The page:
New book focuses on caste system among Muslims

Muzaffar Assadi’s book examines the ways in which the social space was documented during colonial times

November 28, 2021 02:39 am | Updated 02:39 am IST - Bengaluru

The cover of the book written by Muzaffar Assadi.

The cover of the book written by Muzaffar Assadi.

Muzaffar Assadi, professor of political science in the University of Mysore, has brought out a new book on caste among Muslims, a relatively unexplored area.

In the book Alpasankyakaru Mattu Jati Vyavaste: Asmite, Vasahatushahi Mattu Meesalati (Minorities and Caste System: Identity, Colonialism and Reservation), the author argues that Islam, one of the semitic religions known for its established rules and framework, is now tested against the remnants of caste practices.

Multiple factors

The book, which runs into 264 pages and is published by Bengaluru-based Bahuroopi, explores practices of caste that are not just the result of conversion but inherent in the logic of trade, the class interest of retaining property, social mobility from Central Asia, social identity, and political expansionism.

The author says that colonialism, while documenting various castes, did make a distinction between Hindu social order and Muslim social order. In the latter case, social space for internal mobility, spaces for enlisting as ‘Ashrafs’ (Sheikh, Sayyed), and for continuing traditional occupation was available. And social hierarchy and social distancing continued to perpetuate.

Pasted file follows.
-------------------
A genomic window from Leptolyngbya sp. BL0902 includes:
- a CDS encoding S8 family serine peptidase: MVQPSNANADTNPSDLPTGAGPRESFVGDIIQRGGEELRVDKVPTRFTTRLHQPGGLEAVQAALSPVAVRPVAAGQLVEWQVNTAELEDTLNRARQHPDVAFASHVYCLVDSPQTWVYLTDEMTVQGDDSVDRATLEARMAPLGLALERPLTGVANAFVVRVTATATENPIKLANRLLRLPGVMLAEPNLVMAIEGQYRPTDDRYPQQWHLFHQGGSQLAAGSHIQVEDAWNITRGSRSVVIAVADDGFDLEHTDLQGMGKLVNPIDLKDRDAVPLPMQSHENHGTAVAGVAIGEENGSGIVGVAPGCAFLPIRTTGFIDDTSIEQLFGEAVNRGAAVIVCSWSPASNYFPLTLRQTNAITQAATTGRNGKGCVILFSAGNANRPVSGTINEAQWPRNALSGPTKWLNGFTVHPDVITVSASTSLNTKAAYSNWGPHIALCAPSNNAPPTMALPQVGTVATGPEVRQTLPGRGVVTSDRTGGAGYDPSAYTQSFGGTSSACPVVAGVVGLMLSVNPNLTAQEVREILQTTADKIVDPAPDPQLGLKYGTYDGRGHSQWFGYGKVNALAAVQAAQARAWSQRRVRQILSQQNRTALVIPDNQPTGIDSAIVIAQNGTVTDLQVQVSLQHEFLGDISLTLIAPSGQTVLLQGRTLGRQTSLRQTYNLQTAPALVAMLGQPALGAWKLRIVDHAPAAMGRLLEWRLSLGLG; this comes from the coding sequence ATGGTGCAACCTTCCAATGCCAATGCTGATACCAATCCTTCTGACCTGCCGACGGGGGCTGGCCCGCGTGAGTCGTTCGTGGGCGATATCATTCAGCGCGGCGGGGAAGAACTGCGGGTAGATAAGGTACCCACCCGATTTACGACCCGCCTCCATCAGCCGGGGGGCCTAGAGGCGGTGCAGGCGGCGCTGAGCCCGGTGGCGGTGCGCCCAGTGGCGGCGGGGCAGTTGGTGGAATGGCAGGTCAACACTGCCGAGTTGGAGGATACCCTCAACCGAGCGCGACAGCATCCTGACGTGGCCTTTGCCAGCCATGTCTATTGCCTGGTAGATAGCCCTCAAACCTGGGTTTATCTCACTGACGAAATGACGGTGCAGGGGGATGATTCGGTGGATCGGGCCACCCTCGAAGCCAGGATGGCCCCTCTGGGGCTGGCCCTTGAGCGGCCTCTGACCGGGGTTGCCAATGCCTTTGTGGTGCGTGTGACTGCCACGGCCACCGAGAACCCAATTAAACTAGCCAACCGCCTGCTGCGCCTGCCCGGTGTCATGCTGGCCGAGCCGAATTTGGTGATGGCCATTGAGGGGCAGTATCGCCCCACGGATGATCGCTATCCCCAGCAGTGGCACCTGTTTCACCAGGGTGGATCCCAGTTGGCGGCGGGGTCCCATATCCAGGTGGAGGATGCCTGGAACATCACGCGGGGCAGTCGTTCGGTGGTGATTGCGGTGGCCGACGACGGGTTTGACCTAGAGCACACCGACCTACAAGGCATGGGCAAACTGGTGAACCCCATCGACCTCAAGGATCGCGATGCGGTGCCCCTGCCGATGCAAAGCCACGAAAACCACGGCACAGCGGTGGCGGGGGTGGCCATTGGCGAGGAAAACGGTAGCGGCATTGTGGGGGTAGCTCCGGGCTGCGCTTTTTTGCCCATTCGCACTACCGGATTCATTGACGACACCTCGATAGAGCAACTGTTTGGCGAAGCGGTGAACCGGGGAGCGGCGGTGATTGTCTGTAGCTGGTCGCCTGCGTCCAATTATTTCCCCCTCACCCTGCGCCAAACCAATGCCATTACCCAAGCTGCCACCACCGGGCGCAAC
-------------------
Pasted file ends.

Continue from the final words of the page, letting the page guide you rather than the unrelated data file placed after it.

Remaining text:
Noting that colonialism created new castes, Prof. Assadi pointed out that the larger agenda of documenting, enlisting caste was ultimately meant to hegemonise, control, and dominate. The book focuses significantly on the way Muslims became subaltern classes during the colonial rule.

“With the experience derived from colonial encounters, Indian Muslims were castigated and condemned again and again for their social backwardness. This was backed by enlisting hundreds of castes among Muslims, although enlisting remained incomplete,” the author argues.


The legacy continued after the Independence with reports on backward classes/ethnographic studies identifying and enlisting social groups, known for practising caste. “This culminated in identity politics, demand for affirmative action and reservation policy,” Prof. Assadi notes.

The author painstakingly unearths issues of caste among Muslims by referring to material from history, including the colonial census reports, gazetteer, travelogues, missionary works, police records and writings of Muslim scholars. The book comes at a time when there is a demand to re-enumerate castes and a growing urge for enhanced reservation.

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